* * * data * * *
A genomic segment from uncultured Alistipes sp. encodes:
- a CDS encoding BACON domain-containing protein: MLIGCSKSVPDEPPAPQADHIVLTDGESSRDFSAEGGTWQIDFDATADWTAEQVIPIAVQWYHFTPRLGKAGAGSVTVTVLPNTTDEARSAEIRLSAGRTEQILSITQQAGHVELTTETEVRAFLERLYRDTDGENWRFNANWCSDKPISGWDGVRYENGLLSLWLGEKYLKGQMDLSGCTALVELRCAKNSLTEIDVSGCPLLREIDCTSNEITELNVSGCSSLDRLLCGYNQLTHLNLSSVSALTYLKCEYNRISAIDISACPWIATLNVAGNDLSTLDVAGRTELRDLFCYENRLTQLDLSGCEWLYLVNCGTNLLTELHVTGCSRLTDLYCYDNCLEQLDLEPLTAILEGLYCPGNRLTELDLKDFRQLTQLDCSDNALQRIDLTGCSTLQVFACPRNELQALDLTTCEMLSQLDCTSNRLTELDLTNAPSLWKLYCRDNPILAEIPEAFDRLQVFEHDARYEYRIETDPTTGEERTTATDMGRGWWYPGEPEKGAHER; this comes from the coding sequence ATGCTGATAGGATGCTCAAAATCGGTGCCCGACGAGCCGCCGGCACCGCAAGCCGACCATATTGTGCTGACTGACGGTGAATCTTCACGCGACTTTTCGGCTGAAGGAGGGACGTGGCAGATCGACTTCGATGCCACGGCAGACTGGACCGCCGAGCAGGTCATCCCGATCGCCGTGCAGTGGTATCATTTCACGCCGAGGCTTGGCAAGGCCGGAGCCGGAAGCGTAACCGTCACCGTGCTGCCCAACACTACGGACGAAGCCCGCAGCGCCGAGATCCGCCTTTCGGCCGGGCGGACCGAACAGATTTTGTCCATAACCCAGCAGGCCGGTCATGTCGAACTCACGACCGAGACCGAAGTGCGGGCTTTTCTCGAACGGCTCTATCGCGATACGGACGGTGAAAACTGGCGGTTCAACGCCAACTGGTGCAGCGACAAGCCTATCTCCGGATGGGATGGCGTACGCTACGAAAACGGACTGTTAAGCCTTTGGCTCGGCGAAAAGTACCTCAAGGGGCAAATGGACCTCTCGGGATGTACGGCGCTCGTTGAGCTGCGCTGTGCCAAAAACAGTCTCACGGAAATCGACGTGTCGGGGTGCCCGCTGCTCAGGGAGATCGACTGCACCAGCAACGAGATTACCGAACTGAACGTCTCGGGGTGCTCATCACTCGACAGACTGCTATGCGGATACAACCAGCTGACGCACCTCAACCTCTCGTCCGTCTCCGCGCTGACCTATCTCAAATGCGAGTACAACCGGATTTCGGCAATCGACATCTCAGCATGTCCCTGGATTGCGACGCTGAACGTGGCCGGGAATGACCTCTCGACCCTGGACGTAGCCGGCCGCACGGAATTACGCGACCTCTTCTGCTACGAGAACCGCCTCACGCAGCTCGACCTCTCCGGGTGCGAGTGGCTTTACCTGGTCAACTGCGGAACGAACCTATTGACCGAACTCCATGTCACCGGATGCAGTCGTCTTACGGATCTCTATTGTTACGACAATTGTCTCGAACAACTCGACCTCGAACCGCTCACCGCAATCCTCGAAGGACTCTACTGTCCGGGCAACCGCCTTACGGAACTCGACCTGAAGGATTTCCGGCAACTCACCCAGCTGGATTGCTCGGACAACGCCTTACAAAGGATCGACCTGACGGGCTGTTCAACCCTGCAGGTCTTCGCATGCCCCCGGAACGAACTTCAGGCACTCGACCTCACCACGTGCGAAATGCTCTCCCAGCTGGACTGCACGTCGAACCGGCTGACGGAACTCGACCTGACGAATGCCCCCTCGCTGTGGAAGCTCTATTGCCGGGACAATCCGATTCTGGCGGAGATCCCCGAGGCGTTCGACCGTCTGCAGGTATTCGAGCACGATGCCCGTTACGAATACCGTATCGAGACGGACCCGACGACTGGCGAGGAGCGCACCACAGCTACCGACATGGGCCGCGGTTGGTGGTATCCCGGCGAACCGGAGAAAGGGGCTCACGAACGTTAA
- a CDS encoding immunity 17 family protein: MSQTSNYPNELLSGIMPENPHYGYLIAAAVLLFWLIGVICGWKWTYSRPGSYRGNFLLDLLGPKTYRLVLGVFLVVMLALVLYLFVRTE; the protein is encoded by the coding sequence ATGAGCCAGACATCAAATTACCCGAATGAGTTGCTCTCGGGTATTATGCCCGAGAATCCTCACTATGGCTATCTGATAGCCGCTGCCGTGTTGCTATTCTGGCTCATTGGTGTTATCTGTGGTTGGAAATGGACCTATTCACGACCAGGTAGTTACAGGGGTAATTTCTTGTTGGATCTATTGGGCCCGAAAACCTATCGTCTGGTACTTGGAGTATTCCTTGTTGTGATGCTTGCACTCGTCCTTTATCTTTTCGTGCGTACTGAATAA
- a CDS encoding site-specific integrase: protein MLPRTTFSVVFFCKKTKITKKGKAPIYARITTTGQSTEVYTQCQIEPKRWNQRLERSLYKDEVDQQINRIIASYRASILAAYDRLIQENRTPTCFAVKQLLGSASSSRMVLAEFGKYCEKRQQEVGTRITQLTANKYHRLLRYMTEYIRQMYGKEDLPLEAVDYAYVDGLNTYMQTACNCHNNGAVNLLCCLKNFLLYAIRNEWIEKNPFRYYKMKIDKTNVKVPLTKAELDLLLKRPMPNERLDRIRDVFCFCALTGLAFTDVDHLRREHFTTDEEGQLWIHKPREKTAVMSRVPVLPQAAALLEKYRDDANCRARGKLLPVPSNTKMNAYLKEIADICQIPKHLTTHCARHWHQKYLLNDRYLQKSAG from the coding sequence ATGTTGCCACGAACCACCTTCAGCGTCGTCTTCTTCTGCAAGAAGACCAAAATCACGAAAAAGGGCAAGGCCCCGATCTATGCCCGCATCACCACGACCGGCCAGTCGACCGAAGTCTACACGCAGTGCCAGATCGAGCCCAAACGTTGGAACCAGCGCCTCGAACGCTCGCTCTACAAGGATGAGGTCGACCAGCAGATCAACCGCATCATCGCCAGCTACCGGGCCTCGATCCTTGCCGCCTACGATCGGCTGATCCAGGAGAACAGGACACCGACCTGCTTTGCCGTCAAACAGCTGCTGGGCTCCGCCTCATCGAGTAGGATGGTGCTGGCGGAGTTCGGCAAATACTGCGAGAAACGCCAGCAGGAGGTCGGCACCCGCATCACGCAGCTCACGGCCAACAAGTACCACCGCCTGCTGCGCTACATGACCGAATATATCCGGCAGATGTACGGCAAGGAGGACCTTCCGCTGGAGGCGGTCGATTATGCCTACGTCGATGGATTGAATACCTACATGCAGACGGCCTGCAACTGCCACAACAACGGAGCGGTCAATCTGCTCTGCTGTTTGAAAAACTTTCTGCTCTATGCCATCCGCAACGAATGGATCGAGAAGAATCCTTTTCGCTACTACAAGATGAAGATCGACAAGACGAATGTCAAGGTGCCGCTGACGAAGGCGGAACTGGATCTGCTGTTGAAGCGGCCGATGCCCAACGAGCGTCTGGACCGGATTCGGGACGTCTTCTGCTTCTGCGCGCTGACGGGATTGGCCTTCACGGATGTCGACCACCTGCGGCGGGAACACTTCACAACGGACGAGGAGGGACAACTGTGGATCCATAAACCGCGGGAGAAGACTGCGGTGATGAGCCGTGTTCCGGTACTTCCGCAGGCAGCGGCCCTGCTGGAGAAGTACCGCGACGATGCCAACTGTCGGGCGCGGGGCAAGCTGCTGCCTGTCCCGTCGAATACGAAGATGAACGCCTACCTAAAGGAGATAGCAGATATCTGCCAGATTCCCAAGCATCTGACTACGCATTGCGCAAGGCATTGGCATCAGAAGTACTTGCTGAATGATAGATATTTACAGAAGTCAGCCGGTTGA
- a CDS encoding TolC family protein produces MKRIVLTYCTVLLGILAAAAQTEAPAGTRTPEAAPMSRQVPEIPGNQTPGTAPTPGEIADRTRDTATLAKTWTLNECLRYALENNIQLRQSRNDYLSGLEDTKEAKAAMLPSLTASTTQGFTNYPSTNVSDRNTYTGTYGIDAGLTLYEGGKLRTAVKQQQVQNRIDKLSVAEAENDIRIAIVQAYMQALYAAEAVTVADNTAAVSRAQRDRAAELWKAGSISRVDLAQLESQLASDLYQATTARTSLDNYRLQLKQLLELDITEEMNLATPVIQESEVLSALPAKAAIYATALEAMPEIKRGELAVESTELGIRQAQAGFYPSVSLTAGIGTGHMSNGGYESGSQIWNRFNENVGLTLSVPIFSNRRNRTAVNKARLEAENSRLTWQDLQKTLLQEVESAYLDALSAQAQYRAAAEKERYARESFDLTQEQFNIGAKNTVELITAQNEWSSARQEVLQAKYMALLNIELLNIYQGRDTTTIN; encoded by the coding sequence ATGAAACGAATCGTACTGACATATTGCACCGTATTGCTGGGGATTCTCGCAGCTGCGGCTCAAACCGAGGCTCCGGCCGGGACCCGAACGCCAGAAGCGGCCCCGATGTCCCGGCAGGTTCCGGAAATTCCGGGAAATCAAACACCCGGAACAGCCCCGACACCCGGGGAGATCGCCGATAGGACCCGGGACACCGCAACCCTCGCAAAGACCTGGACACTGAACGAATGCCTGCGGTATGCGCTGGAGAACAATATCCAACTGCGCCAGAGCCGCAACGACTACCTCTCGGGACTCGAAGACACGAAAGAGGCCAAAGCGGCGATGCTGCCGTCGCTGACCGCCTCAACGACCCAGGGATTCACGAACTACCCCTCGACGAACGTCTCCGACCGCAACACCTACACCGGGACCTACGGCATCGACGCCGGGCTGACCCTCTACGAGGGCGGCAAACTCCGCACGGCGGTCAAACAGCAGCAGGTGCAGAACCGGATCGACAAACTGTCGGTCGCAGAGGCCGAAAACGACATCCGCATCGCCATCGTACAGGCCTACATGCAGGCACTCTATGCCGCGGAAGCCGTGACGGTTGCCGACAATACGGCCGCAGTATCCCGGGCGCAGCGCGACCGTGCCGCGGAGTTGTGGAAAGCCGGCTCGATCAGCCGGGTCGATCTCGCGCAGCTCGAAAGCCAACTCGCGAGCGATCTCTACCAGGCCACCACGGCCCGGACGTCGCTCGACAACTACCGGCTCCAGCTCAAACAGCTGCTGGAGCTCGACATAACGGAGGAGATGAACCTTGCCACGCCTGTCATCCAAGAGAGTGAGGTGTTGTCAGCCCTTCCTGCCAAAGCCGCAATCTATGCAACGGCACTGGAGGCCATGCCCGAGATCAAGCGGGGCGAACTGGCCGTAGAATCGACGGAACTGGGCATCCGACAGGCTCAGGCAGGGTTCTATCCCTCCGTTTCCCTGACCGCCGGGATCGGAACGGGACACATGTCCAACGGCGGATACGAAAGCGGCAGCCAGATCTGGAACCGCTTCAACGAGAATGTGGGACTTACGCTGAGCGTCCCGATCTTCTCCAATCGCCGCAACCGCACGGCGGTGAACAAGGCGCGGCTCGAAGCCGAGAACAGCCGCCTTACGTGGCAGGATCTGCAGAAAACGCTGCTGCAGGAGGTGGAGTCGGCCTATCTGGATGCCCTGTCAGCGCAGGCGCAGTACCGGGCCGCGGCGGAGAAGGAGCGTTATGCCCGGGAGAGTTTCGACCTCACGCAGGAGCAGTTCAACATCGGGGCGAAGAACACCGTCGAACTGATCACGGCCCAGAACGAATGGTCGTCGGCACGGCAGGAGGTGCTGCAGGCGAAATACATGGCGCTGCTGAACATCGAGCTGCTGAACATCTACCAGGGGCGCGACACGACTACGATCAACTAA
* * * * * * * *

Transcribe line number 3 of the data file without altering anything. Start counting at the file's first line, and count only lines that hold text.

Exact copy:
- a CDS encoding immunity 17 family protein: MSQTSNYPNELLSGIMPENPHYGYLIAAAVLLFWLIGVICGWKWTYSRPGSYRGNFLLDLLGPKTYRLVLGVFLVVMLALVLYLFVRTE; the protein is encoded by the coding sequence ATGAGCCAGACATCAAATTACCCGAATGAGTTGCTCTCGGGTATTATGCCCGAGAATCCTCACTATGGCTATCTGATAGCCGCTGCCGTGTTGCTATTCTGGCTCATTGGTGTTATCTGTGGTTGGAAATGGACCTATTCACGACCAGGTAGTTACAGGGGTAATTTCTTGTTGGATCTATTGGGCCCGAAAACCTATCGTCTGGTACTTGGAGTATTCCTTGTTGTGATGCTTGCACTCGTCCTTTATCTTTTCGTGCGTACTGAATAA